Human rights: ANC’s focus not solely on Israel

Long before the ANC’s national elective conference in December last year, the party’s members across the country met in branch general meetings and constitutional structures, making invaluable and robust contributions to the organisational and policy debates of the conference, including on international relations (IR).

Convened under the theme of “Remember Tambo: Towards Unity, Renewal and Radical Socio-economic Transformation”, the national conference at Nasrec was the embodiment of the late Oliver Tambo’s ideal that the ANC remain a people’s parliament. 

Delegates came from across South Africa to discuss and adopt policies, and our debates were enhanced by the contributions from our alliance partners, the Mass Democratic Movement, and fraternal partners from across the world, including Western Sahara and Palestine.

So it was shocking, then, to read Peter Fabricius (Why is the ANC singling out Israel?, 1 February issue) quoting claims from Zev Krengel, the deputy president of the South African Jewish Board of Deputies (SAJBD), that “none or very little attention had been given to other major international atrocities, conflicts and human rights violations” and that there was “no real debate”.

The IR presentation to plenary was one of the longest and most elaborate, covering more than 60 pages. The final declaration of the conference recommitted to the strengthening of the African Union (AU) and the Southern African Development Community (SADC). 

The conference condemned the slave trade in Libya as a crime against humanity and called on the South African government to continue working with the Libyan authorities, the AU and the international community to bring an end to this dehumanising practice. 

The rise of right-wing nationalism and the growing trend towards protectionism were also discussed. We reaffirmed our solidarity with the people of Western Sahara and Cuba.

Delegates also endorsed the proposal that we must give practical support to the people of Palestine, and resolved on an immediate and unconditional downgrade of the South African embassy in Israel to a liaison office.

Claims that there was “no real debate” about the downgrading are simply dishonest. The clear position of members in the IR commission was that they were fed up with the failure of Israel to respect international law. 

In fact, some delegates proposed the implementation of full sanctions on Israel, while others proposed targeted sanctions. To suggest that ANC policies were not adopted in plenary is ignorant. 

What transpired in the IR commission was captured and presented by the committee to the plenary, which then debates and resolves on the resolutions. The position of the plenary and the Congress declaration are consistent in this regard.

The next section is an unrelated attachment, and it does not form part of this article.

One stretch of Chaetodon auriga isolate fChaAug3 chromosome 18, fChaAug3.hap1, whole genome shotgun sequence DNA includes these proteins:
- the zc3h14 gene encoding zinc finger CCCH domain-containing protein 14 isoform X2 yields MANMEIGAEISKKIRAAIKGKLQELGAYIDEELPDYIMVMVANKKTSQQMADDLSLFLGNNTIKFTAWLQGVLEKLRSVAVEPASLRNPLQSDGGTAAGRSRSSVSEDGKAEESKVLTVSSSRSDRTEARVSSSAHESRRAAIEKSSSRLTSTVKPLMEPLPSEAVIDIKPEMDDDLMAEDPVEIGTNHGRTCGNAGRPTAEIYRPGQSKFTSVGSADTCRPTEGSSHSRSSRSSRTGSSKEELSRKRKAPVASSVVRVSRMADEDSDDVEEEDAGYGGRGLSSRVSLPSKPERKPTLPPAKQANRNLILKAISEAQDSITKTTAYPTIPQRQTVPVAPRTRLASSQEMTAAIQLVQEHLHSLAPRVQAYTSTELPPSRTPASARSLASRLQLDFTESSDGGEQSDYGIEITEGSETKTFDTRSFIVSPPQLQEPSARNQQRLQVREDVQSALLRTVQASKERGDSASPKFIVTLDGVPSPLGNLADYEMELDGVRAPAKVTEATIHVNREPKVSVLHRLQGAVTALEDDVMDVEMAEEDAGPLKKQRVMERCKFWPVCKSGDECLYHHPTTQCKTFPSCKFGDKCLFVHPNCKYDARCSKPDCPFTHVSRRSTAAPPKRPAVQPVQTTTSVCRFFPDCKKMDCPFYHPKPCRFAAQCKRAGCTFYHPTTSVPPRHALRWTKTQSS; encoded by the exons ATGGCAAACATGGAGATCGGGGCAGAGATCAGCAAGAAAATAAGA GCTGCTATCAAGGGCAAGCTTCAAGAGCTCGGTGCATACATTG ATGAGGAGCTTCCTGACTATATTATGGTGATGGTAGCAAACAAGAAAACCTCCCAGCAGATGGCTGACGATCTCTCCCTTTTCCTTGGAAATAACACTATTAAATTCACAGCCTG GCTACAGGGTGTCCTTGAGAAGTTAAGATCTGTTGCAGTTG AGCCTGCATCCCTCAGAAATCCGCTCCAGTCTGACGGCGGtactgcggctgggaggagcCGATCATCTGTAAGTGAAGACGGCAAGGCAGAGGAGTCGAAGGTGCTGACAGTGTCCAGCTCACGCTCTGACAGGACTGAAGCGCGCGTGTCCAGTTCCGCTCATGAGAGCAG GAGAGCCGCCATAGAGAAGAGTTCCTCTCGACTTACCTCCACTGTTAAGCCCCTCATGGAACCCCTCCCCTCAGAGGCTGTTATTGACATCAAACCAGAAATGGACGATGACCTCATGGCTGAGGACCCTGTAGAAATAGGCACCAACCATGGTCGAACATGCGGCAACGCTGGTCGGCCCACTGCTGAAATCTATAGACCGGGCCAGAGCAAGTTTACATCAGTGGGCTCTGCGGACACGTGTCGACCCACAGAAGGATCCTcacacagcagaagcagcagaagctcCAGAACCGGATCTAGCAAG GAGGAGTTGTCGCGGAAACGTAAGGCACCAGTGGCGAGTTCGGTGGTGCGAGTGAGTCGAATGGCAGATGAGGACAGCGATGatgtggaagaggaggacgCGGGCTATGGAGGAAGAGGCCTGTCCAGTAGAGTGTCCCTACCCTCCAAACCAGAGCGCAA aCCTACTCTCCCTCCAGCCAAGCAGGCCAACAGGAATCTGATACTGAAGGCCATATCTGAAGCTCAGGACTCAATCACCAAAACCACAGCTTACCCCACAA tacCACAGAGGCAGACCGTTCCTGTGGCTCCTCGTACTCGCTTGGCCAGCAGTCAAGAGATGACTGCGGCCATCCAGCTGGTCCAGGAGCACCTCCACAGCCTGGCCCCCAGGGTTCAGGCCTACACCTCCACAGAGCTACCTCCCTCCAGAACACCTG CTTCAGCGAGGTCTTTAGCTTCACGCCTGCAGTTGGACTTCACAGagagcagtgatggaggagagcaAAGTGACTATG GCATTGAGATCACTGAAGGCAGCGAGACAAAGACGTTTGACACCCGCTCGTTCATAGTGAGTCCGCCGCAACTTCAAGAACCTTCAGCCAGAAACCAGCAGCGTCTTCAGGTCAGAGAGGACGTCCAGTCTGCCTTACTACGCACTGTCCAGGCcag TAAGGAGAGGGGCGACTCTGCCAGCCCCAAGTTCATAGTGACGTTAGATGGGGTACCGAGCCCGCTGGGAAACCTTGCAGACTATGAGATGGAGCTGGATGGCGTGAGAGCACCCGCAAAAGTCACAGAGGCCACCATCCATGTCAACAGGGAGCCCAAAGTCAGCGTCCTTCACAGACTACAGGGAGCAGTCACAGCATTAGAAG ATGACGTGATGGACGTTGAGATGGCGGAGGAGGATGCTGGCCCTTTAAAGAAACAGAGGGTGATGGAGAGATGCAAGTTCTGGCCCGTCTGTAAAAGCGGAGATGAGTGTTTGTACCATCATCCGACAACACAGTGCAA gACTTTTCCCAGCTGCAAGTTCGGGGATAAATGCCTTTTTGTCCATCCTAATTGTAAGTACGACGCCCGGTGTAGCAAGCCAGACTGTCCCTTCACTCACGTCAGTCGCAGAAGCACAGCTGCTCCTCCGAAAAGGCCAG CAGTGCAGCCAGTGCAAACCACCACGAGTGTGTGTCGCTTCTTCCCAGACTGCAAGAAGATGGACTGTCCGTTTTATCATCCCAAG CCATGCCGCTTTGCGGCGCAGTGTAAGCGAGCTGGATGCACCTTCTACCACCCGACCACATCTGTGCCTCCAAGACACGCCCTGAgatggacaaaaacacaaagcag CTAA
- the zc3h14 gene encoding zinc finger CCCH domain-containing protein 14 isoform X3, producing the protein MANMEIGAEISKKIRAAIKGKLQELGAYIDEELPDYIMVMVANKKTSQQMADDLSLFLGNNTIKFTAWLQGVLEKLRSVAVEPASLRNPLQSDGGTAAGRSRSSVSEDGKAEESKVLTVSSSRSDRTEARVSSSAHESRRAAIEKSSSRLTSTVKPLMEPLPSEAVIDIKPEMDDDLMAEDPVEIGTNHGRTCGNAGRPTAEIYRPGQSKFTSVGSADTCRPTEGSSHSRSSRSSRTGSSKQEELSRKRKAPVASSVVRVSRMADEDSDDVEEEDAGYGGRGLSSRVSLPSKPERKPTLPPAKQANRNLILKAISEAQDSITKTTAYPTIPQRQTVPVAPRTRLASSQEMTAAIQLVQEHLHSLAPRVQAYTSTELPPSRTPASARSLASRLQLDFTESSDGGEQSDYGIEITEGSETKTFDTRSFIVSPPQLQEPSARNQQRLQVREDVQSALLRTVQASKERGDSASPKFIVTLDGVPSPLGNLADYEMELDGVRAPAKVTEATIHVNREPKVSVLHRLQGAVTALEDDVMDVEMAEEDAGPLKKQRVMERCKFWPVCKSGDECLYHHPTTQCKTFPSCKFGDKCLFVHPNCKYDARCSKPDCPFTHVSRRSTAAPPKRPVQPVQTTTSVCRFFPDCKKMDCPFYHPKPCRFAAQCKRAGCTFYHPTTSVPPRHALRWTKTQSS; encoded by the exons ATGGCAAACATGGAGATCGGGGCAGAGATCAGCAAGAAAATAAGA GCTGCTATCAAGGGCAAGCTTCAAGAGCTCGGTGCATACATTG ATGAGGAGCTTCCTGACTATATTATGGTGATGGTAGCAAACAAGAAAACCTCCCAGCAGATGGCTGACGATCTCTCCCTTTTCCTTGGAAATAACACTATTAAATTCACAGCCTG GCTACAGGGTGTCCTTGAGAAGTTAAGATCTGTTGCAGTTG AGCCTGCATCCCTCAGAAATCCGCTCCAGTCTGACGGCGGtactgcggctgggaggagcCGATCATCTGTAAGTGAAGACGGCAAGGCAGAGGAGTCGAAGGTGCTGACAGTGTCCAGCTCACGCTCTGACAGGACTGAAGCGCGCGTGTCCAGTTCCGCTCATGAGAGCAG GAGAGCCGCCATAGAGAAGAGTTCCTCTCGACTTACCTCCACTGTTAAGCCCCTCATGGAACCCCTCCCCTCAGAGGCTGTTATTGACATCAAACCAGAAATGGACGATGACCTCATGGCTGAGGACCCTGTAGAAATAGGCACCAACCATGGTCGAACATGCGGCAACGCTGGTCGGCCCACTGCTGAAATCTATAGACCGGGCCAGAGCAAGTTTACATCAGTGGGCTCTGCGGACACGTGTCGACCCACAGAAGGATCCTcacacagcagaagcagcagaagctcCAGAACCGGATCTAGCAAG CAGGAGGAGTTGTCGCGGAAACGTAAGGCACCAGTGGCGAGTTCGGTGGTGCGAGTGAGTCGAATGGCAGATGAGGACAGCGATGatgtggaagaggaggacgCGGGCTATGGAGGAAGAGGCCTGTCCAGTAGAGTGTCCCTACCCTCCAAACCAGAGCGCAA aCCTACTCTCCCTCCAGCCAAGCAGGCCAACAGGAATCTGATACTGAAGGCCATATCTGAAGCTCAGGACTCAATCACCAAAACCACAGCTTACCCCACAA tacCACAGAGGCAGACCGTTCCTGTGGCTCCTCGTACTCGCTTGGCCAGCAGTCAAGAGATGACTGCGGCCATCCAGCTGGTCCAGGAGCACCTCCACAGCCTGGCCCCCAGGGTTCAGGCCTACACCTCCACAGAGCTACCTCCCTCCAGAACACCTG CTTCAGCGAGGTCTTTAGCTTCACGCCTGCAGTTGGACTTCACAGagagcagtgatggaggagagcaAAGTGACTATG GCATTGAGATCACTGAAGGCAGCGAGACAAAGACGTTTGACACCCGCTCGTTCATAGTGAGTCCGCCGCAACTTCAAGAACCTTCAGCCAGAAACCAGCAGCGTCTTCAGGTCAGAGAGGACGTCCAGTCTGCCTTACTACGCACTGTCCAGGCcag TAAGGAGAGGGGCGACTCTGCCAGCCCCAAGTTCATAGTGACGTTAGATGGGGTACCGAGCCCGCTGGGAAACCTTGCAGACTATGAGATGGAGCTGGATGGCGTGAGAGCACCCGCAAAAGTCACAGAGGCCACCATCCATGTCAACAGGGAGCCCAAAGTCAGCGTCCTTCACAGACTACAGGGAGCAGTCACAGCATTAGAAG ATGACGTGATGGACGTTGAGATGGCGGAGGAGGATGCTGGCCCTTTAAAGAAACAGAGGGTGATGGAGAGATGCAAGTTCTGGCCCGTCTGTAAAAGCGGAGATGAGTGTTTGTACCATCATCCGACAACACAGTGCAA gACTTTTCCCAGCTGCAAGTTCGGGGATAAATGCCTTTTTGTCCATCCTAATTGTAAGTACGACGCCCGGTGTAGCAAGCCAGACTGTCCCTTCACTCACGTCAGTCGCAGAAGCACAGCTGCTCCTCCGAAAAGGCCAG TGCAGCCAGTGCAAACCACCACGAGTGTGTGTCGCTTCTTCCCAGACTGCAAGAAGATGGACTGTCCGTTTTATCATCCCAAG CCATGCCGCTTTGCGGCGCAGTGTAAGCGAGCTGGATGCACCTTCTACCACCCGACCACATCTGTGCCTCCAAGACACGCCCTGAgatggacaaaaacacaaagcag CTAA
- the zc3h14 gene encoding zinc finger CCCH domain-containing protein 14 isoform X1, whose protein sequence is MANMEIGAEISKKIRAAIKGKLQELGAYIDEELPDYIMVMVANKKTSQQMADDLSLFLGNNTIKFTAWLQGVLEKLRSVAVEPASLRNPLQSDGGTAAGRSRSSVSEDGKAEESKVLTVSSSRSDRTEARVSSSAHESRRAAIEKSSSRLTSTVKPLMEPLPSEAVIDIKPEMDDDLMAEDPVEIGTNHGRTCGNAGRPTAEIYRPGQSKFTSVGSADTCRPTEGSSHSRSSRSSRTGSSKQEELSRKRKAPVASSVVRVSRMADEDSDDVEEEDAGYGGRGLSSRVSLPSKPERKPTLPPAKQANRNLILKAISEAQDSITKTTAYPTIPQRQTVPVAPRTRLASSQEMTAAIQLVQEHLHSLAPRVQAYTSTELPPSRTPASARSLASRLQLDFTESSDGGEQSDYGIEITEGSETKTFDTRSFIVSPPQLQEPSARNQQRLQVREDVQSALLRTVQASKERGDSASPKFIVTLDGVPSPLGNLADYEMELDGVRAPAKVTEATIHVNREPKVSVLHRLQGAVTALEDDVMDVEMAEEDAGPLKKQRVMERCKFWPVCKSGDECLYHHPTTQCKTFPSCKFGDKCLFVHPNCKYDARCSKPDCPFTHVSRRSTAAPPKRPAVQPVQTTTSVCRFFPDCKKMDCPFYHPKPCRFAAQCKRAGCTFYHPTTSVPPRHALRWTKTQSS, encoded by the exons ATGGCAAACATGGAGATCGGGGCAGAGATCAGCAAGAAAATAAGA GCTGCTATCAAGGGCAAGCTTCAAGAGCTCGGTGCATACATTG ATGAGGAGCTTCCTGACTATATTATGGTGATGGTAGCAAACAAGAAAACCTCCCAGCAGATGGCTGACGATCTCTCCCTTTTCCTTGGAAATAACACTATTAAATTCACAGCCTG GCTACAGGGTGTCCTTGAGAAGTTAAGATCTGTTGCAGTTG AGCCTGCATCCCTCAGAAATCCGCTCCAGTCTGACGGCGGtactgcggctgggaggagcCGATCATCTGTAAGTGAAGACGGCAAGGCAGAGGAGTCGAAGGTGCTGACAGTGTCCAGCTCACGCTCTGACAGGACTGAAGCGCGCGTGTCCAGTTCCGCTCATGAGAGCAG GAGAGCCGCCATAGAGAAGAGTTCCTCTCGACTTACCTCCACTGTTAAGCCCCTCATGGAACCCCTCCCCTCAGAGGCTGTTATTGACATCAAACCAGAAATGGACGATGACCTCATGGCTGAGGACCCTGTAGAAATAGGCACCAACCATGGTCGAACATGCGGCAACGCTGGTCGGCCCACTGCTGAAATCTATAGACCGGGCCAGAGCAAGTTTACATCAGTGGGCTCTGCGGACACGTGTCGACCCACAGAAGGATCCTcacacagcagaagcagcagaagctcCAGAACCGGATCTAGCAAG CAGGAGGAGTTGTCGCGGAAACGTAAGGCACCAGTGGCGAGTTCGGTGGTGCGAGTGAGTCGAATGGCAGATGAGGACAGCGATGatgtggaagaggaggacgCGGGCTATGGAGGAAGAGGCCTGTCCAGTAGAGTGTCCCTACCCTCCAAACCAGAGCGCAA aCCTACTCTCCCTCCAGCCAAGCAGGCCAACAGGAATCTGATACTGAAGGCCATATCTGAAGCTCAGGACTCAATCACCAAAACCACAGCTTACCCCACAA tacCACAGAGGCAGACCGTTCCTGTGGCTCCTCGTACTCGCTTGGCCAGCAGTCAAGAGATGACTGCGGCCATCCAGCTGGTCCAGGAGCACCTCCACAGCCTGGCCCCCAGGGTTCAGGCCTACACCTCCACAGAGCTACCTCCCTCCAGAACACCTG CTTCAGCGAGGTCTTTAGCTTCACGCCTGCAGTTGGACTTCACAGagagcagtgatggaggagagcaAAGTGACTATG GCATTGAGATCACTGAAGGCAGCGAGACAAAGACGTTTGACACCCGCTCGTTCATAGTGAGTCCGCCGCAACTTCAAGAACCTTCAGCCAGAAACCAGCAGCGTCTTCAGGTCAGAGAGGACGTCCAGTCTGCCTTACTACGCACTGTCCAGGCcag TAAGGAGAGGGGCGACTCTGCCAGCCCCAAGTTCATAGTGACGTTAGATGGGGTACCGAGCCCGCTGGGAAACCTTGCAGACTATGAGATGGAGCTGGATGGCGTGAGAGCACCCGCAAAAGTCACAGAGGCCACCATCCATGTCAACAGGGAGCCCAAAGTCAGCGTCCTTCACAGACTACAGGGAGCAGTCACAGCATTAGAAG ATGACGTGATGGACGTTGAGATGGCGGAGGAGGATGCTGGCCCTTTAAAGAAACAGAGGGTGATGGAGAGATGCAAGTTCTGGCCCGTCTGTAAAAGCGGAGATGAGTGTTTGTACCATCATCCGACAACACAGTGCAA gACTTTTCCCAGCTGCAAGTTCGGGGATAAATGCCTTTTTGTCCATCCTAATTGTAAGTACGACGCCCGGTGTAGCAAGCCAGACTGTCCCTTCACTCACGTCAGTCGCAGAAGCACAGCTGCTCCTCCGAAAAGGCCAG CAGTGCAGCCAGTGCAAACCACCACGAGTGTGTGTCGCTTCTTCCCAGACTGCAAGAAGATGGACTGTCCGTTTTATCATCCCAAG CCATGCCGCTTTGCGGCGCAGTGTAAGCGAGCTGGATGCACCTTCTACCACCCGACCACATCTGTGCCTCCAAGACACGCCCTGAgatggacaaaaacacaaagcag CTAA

The claim that the Boycott, Divestment and Sanctions (BDS) movement has “captured” the ANC is patronising. For over two decades, the ANC has pleaded with Israelis and worked with them – together with local groups – to ensure that injustices do not continue. 

Instead, Israel has continued to violate international law, the occupation continues and the brutality of the Israeli system of oppression has – rightly – been likened to apartheid.

Today, there should be no doubt that Israel is an apartheid state and, in the words of former Israeli prime minister, Ehud Barak, it is fast turning into a fascist one.

Those opposed to the downgrade resolution must remind themselves that the victory over apartheid was gained through widespread international condemnation of the South African regime – despite the fact that there were evil regimes in many other corners of the world at the time. 

The world does not have to wait until all other conflicts and brutality around the globe are solved before it can take action against Israel.

Some South Africans argue that the world should not intervene in Israel’s internal affairs. Such an argument ignores the fact that Israel’s occupation of Palestine is an international issue between two nations.

The international community should have intervened a lot more in the past 50 years, and does not intervene enough at present. This is why Israel’s illegal occupation of Palestine has grown and thrived.

At a state banquet hosting the now late Yasser Arafat, president of the Palestinian Authority, then-president Nelson Mandela noted the supporting role played by Palestinians in the liberation of the people of South Africa despite not possessing freedom themselves. 

This recognition was important, said Madiba, as it showed the immense sacrifices that Palestinians made – even placing the liberation of others above their own.

In that same tribute to President Arafat, Tata Madiba went on to state that “South Africa is proud to be part of the international consensus affirming the right of Palestine to self-determination and statehood.” 

Similarly, the ANC is proud to reaffirm its unwavering, steadfast commitment the Palestinian people and their liberation struggle.

Delegates at the ANC national conference have sent Israel a clear message: “Fifty years of ‘temporary’ occupation is too long. The rights of Palestinians must be realised, the occupation must end.” It is time for Israel to listen.

Sanele Nkompela was a voting branch delegate from the Western Cape at the ANC’s national elective conference at Nasrec, in Johannesburg.

This article originally appeared in the 1 March edition of finweek. Buy and download the magazine here     

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